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: Motor-Car Trial: The Television Trophy

Organised by the London Motor Club.
An Inter-Regional Competition between invited teams representing the North, the Midlands, and the South of England.


Clerk of the Course: Godfrey Imhof
Commentator: Raymond Baxter
Presented for television by: Bill Duncalf

: Journey to Adventure

A film of wild life in Africa, selected from material shot between 1903 and the nineteen twenties by Cherry Kearton, the English naturalist and pioneer of animal photography.
(to 16.25)


Photography: Cherry Kearton

: Children's Television

Sugar and Spice
Introduced by Augustus Peabody assisted by Bobbie Kimber.
A mixed bag of entertainment, including a guest personality, comedy, and a puzzle feature.

The Appleyards

(to 18.00)


Presenter/puppeteer (Sugar and Spice): Bobbie Kimber
Script (The Appleyards): Allan Cooper
Producer (The Appleyards): Kevin Sheldon
Mrs. Appleyard: Constance Fraser
Mr. Appleyard: Douglas Muir
Margaret Appleyard: Patricia Fryer
Tommy Appleyard: Derek Rowe
Ronnie Grant: Robert Dickens

: The Week's Newsreels

This week's Television Newsreels (shortened versions) repeated at the following times:
Monday's edition, 7.0 app.
Tuesday's edition, 7.14 app.
Wednesday's edition, 7.28 app.
Thursday's edition, 7.42 app.
Friday's edition, 7.56 app.

: Puzzle Corner

Introduced by Ronnie Waldman.
This week's viewer competitor from the Westbury area of Bristol.
and Which Year?
including Julie Andrews, Thelma Ruby, Ray Buckingham, Lionel Blair.
Viewers who live in the Westbury area of Bristol are invited to place this copy of Radio Times in their windows by noon today if they wish to offer themselves as the viewer competitor for tonight's 'Puzzle Corner'.


Presenter: Ronnie Waldman
Singer (Which Year?): Julie Andrews
Singer (Which Year?): Thelma Ruby
Singer (Which Year?): Ray Buckingham
Dancer (Which Year?): Lionel Blair
Additional material: Denis Yates
Musical director: Arthur Wilkinson
Producer: Bryan Sears

: Johnny, You're Wanted!: 5: Road Narrows

A comedy-thriller in six parts by Maurice McLoughlin.
[Starring] John Slater

Back in London after his adventurous trip to Chester, Johnny visits the Red Feather Club where Ferrari, the illusionist, and Beryl are working. One visitor to the club who verifies information Ferrari gives during his thought-transference act turns out to be the lorry driver whom Johnny saw first in Old Moore's cafe shortly before Sonia's death and, second, in his own driving mirror as he was almost forced over the railway bridge. Johnny dogs the man to a warehouse where he overhears a conversation that makes it clear that an address given by Ferrari is that of the next centre of distribution of doped cigarettes. Johnny makes a quick dash to Inspector Markham and they proceed to Johnny's home to find it ransacked and Joan (his wife) vanished


Writer: Maurice McLoughlin
Producer: Douglas Moodie
Johnny: John Slater
Joan, his wife: Joan Newell
Inspector Markham: Martin Wyldeck
Detective Sergeant: John Boulter
Old Moore: Herbert Smith
Matron: Joan Young
Solomon: Jack Newmark
Mac: Frank Hawkins
Trunker: Tom Clegg
Tobacconist: John Vere

: Re-Turn It Up!

Jimmy Jewel and Ben Warriss invite you to Re-Turn It Up!
Express entertainment from the Television Theatre with Charlie Cairoli and Paul, The Keynotes.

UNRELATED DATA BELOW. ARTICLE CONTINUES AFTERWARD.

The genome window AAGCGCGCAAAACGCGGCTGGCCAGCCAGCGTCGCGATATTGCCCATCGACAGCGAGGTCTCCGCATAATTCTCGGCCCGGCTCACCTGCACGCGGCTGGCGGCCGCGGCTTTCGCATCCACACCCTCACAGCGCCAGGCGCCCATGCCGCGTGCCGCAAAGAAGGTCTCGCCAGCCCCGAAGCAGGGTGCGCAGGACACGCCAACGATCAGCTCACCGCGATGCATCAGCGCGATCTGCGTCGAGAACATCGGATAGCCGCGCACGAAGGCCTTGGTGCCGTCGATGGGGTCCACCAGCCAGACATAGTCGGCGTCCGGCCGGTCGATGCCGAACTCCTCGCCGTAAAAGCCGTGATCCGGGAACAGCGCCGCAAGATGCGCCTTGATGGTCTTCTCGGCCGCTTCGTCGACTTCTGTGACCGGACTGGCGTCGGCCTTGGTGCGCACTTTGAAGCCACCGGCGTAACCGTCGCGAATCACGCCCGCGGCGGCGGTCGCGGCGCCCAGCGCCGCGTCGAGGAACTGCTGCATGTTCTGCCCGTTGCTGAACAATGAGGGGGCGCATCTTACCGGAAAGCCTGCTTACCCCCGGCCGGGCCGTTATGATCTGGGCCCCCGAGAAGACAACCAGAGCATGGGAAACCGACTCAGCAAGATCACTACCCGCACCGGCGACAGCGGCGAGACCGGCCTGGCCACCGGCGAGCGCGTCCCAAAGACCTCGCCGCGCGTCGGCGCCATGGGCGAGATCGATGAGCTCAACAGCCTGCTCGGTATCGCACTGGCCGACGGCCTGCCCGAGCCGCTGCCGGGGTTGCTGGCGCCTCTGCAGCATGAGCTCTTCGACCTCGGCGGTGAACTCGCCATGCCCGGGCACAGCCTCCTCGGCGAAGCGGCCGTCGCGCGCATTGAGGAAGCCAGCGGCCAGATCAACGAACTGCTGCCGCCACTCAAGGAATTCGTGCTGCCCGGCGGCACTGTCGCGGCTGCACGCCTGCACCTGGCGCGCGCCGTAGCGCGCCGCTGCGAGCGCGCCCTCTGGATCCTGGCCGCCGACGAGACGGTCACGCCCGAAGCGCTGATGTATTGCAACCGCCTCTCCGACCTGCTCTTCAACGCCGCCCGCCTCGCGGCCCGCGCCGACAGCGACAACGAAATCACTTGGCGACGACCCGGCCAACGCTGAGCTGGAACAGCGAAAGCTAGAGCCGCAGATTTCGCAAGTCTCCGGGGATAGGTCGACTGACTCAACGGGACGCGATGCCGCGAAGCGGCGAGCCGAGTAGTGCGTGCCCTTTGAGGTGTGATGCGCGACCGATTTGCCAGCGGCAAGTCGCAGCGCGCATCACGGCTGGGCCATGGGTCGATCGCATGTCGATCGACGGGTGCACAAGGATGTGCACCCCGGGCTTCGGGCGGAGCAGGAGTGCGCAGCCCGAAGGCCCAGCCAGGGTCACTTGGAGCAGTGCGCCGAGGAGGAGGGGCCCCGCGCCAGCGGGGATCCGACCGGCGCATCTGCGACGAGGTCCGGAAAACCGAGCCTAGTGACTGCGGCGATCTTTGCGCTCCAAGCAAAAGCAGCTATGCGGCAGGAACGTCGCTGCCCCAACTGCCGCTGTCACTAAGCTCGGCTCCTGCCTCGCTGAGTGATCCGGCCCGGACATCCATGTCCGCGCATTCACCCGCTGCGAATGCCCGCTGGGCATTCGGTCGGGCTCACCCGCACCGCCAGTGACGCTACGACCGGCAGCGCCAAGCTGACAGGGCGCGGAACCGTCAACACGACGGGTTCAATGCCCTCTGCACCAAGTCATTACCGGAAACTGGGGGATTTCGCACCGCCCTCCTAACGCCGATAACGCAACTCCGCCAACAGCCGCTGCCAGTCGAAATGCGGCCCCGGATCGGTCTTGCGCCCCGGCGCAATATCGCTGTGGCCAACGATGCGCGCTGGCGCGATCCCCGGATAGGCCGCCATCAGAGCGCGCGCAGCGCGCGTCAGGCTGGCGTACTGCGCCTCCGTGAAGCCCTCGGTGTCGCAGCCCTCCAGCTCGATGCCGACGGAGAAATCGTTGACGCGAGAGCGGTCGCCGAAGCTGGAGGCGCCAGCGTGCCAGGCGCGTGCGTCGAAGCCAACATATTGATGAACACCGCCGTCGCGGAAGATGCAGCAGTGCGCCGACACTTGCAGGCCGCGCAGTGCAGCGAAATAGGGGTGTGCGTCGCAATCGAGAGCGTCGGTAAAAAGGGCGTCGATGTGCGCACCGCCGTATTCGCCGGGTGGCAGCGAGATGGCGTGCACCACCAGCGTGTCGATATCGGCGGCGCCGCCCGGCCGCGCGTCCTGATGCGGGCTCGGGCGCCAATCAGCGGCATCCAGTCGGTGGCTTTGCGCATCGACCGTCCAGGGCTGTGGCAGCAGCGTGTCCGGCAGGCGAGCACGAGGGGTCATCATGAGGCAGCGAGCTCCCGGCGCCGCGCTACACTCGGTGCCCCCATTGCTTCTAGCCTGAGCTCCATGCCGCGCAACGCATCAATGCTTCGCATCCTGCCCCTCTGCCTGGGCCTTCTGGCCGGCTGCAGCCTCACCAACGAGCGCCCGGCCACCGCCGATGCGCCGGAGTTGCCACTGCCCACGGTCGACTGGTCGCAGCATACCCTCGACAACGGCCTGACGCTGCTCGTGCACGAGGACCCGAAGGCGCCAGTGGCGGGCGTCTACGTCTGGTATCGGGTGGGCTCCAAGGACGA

Comedian/devised by: Jimmy Jewel
Comedian: Ben Warriss
Entertainers: Charlie Cairoli and Paul
Singers: The Keynotes
Dancer: Lisa Thawnton
Dancer: Harry Cordwell
Dancer: Joy Harvey
Dancer: Eric de Paul
Dancer: Patricia Brooks
Dancer: Brian Blades
Dancer: Pauline Innes
Dancer: Paul Webster
Script: Ronnie Hanbury
Original lyrics and music: David Croft
Original lyrics and music: Cyril Ornadel
Orchestra conducted by: Eric Robinson
Special orchestrations: Arthur Wilkinson
Dances arranger: Lionel Blair
Settings: John Cooper
Producer: Michael Mills

: News

(sound only)

About this project

This site contains the BBC listings information which the BBC printed in Radio Times between 1923 and 2009. You can search the site for BBC programmes, people, dates and Radio Times editions.

We hope it helps you find information about that long forgotten BBC programme, research a particular person or browse your own involvement with the BBC.

Through the listings, you will also be able to use the Genome search function to find thousands of radio and TV programmes that are already available to view or listen to on the BBC website.

There are more than 5 million programme listings in Genome. This is a historical record of the planned output and the BBC services of any given time. It should be viewed in this context and with the understanding that it reflects the attitudes and standards of its time - not those of today.

To read scans of the Radio Times magazines from the 1920s, 30s, 40s and 50s, you can navigate by issue.

Welcome to BBC Genome

Genome is a digitised version of the Radio Times from 1923 to 2009 and is made available for internal research purposes only. You will need to obtain the relevant third party permissions for any use, including use in programmes, online etc.

This internal version of Genome, which includes all the magazine covers, images and articles as well as the programme listings from the Radio Times, is different to the version of BBC Genome that is available externally/to the public. It is only available inside the BBC network.

Your use of this version of Genome is covered by the BBC Acceptable Use of Information Systems Policy and these terms.

BBC Guidance

This historical record contains material which some might find offensive
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